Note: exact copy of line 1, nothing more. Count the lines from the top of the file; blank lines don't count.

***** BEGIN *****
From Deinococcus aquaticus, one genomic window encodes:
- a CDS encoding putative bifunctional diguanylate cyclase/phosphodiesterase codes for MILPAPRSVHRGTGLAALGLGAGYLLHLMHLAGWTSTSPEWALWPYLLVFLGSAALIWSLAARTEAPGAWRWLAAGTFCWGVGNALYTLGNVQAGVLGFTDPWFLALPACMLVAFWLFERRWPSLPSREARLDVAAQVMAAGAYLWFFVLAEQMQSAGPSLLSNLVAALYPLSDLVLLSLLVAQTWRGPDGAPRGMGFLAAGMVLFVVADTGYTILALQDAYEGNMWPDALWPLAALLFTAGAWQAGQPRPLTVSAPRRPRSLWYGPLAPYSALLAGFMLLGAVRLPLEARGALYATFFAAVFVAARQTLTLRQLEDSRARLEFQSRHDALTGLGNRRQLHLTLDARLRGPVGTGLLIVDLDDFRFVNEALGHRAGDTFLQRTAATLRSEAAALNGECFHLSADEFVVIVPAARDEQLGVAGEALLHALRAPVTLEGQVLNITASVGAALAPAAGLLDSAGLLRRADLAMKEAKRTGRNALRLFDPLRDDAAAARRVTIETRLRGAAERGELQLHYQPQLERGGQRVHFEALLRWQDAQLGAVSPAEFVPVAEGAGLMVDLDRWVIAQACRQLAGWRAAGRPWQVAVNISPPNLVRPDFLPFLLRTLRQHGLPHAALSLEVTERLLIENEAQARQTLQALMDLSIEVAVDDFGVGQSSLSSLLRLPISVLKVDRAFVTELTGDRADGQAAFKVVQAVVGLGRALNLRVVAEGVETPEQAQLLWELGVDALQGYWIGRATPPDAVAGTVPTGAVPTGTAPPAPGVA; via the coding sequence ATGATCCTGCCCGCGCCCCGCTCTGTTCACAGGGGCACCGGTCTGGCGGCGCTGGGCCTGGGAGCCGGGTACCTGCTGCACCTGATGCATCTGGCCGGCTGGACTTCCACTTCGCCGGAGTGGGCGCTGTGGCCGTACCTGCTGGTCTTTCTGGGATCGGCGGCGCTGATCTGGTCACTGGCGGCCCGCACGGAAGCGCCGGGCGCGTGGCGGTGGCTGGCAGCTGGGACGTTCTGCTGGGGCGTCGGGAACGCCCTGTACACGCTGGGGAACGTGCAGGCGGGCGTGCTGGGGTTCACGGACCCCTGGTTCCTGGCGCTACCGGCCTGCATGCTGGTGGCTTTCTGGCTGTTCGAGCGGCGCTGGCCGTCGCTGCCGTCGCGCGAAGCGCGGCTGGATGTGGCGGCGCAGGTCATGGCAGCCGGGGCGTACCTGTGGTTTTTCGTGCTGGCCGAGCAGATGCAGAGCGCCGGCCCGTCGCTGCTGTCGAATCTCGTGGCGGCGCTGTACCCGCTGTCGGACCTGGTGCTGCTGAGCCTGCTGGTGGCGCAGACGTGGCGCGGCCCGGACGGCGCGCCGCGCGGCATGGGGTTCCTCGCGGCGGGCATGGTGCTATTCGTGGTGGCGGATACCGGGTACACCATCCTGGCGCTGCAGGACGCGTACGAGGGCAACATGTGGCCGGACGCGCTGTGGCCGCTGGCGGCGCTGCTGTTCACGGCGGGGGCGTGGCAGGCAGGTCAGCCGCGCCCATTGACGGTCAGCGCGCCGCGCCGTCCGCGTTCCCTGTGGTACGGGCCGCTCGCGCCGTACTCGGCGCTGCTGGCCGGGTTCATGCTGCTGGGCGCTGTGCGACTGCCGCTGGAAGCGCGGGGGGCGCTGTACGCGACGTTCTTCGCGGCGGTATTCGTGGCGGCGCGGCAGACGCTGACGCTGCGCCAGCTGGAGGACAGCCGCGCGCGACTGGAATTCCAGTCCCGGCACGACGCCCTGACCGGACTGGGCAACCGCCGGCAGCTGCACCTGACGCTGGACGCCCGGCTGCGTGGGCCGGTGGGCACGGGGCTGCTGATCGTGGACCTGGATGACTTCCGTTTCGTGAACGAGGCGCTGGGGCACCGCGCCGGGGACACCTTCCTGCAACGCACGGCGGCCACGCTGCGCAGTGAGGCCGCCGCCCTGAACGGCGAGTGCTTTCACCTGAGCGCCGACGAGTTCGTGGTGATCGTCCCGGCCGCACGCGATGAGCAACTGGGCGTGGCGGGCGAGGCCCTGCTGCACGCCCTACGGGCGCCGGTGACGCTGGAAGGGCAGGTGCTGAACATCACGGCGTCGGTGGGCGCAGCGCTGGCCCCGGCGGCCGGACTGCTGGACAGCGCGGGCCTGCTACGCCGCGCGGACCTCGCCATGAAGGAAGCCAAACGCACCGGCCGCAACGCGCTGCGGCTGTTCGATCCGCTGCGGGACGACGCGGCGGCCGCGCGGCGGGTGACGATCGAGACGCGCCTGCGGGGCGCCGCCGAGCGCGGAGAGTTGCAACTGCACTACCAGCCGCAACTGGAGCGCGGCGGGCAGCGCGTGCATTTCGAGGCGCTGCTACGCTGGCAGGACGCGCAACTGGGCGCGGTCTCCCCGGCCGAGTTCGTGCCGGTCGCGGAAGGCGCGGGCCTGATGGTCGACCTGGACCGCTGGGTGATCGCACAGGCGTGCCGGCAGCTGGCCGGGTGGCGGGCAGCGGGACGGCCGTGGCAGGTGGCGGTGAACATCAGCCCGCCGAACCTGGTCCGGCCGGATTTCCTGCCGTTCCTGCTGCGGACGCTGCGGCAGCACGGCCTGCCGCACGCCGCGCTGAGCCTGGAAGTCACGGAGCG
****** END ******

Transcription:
From Deinococcus aquaticus, one genomic window encodes: